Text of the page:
5. Your product fits in a market space where we have no experience.
This is representative of some of the areas of objection that Christensen cites, and is very consistent with the experiences I have had as a part of a large corporation. Christensen said in his presentation, “The new ideas need an institution with a different kind of business model. Ideas within a company are always in a battle for funding. Those ideas promising better profits from better products at better prices always trump ideas for cheaper products at lower prices with lower margins.”
On the other hand, a new company built around cheaper products at lower prices with lower margins provides an opportunity for the startup. From that vantage point, with lower cost structure, a market worth millions looks quite attractive.
Finding the Opportunity
Though not the only cause, the rapid changes we have experienced in information technology over the past 50 years have led to many opportunities to create new, lower-priced products, opening the door for the entrepreneur. All of the companies creating apps for cell phones, for example, have found their opportunity exploiting this change. Telecommunications, faster chips, cheaper memory, and GPS have come together to create a market that didn’t exist a decade ago for these apps, and which is a difficult area for the “big guys” to penetrate for all of the reasons given above.
The big opportunity seems to be the low-end products where technology creates an opening that is tougher for the large company to exploit. Christensen tells the story of how Toyota started with a small car while the big companies ignored that part of the market. They didn’t start with a Lexus. But they ate the market from the bottom up. The micro mills did the same in the steel industry starting at the lower cost, low-margin rebar. Eventually they worked up the ladder in product cost and complexity, putting all of the big U.S. steel mills out of business. Exploiting technology and using a company infrastructure with lower costs was key in both cases. Interestingly, as Christensen says, this loss for the big company is not simply a problem of ignorant management, but a subtle, very difficult challenge for any big company.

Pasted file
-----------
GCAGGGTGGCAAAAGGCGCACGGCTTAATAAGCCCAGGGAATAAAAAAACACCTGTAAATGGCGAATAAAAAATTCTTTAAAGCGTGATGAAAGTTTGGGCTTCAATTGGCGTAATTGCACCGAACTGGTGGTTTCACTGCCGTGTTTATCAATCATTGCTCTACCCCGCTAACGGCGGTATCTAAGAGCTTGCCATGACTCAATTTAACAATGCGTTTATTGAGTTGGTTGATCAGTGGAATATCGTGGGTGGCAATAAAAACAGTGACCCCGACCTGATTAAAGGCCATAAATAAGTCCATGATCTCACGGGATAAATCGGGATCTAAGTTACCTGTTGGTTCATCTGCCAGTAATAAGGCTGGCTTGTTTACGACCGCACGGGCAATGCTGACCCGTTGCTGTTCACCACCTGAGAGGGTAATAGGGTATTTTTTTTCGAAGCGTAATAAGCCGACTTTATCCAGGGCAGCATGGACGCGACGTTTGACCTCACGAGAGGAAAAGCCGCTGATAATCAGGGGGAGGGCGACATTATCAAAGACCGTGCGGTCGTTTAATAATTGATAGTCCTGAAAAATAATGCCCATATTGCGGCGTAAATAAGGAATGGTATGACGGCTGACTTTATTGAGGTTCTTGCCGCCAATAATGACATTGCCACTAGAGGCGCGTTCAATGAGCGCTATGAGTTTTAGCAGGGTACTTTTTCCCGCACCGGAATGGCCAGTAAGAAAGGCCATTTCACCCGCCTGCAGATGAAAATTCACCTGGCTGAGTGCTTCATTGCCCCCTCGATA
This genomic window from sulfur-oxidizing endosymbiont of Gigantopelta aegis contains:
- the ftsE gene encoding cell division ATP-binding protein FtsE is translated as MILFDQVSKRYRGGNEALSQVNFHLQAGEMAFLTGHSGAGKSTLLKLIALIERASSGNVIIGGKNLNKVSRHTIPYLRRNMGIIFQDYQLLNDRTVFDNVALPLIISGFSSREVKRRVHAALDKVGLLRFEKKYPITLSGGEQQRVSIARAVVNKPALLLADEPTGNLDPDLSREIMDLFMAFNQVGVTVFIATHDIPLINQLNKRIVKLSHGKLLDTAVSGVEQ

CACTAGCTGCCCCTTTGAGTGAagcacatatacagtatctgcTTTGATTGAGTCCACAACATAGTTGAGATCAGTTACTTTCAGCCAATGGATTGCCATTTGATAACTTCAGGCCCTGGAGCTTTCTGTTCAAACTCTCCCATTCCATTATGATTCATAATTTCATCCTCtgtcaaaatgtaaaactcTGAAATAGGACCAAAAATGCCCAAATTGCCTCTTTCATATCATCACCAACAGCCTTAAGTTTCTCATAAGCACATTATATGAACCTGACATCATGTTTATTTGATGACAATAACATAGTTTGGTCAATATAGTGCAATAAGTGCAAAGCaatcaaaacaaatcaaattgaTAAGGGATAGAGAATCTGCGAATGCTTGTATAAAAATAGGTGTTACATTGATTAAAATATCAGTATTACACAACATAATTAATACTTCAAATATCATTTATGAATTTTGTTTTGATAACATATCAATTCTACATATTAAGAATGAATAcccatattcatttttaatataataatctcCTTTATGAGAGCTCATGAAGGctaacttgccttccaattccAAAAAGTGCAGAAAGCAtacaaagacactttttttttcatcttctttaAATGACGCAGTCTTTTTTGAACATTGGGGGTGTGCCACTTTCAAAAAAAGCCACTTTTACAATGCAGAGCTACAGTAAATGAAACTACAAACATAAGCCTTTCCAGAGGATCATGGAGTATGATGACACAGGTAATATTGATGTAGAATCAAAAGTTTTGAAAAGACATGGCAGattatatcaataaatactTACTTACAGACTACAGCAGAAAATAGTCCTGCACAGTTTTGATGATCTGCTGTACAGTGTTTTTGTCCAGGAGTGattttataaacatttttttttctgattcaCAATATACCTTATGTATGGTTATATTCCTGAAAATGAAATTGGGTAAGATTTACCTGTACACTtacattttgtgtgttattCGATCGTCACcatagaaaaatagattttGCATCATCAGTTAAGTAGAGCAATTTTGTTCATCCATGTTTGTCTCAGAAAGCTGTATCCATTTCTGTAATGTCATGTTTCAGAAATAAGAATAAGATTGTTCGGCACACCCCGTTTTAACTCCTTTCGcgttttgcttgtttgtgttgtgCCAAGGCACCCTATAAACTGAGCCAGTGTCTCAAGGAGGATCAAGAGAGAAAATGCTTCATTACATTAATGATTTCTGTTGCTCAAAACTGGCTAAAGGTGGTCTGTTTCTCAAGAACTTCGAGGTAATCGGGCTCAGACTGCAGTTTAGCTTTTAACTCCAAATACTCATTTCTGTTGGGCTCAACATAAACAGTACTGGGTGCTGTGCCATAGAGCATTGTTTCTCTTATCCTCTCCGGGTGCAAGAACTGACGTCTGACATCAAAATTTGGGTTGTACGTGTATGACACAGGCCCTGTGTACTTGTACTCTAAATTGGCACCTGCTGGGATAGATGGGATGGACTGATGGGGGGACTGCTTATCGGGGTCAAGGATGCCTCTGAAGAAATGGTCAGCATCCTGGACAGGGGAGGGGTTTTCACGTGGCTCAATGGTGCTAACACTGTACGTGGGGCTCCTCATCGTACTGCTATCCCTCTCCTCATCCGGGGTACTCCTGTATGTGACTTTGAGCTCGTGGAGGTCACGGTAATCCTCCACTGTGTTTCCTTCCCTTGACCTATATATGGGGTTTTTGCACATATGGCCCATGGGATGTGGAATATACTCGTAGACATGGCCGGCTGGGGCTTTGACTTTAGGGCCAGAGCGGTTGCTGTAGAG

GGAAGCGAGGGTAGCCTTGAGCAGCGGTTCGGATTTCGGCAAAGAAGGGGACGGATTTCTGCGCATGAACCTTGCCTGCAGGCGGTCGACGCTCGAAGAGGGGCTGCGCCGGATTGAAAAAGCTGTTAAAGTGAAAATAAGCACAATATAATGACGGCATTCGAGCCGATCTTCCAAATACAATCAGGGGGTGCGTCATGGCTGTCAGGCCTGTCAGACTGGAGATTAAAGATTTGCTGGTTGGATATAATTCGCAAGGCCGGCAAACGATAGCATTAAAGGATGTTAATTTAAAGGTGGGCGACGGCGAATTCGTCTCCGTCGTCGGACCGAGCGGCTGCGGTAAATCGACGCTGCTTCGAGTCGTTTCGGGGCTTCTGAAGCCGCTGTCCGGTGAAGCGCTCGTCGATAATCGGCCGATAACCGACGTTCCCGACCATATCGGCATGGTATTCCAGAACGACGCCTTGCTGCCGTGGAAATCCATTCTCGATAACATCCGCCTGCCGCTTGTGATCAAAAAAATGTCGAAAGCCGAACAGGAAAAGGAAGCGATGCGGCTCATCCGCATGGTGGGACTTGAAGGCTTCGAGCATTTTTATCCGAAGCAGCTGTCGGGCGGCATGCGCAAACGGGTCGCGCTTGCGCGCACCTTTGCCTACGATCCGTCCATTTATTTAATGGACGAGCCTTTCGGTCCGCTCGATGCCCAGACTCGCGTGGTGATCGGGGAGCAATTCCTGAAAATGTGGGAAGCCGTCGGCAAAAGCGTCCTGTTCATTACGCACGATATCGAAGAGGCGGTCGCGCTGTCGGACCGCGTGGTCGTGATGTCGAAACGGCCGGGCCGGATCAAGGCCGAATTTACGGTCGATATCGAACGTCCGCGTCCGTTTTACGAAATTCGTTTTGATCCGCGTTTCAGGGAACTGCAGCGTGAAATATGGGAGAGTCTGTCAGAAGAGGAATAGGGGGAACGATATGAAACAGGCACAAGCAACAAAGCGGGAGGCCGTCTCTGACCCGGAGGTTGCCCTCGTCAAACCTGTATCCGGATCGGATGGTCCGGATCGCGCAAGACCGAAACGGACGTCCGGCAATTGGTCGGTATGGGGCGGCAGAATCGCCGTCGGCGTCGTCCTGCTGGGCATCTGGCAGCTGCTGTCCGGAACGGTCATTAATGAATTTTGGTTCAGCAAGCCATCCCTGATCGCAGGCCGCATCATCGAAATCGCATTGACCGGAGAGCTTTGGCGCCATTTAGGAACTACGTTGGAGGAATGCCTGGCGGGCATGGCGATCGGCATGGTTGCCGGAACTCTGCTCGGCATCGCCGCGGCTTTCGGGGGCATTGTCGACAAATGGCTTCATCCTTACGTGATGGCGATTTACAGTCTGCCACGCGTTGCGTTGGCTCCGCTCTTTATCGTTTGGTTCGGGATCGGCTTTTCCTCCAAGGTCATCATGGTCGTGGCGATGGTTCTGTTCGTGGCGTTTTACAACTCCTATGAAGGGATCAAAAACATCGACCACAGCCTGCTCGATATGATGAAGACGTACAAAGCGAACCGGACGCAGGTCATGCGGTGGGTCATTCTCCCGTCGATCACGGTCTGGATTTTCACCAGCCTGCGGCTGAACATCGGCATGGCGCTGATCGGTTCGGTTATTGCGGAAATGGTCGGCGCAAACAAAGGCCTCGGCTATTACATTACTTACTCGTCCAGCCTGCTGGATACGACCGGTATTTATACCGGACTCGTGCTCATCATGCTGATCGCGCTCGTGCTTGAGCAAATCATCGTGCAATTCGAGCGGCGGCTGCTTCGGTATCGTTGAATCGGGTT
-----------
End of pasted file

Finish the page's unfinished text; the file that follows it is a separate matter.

This opportunity from the bottom would seem to exist in almost any area. Here is one more example demonstrating the same principle in a completely different field. I was talking with a stock broker who started his business with a great deal of effort through cold calling. Anyone with a few retirement dollars, and who wanted someone with expertise to take care of his money, would be welcomed as a client. But as the business grew, he found that very high-net-worth clients wanted personal attention, and he could no longer afford the time to handle small clients. A young entrepreneur came along with a different model, depending much more on technology to manage many small accounts, and the first money manager gladly provided some accounts to his portfolio because they no longer fit his model. Another entrepreneur developed a business from the bottom.
Entrepreneurs often assume they cannot take on a big company with a new offering. And if they started at the top, with the areas of highest profits for the big company, they would likely be “crushed” as Clayton Christensen says. But the opportunity is there from the bottom, taking over products that are simply not a part of the highly profitable portfolio of the bigger company. The problem for the bigger company is that, starting at the bottom, they may allow a competitor to develop, eventually defeating the bigger company. Steel, autos, computing, even wealth management provide examples of this, and bigger companies must beware of “the innovator’s dilemma.”
But while this is a huge challenge for the big company, it is a great opportunity for the entrepreneur. This is a great place to look for new product offerings for that new company.
Al Erisman is executive editor of Ethix, which he co-founded in 1998. He spent 32 years at The Boeing Company, the last 11 as director of technology. He was selected as a senior technical fellow of The Boeing Company in 1990,
and received his Ph.D. in applied mathematics from Iowa State University.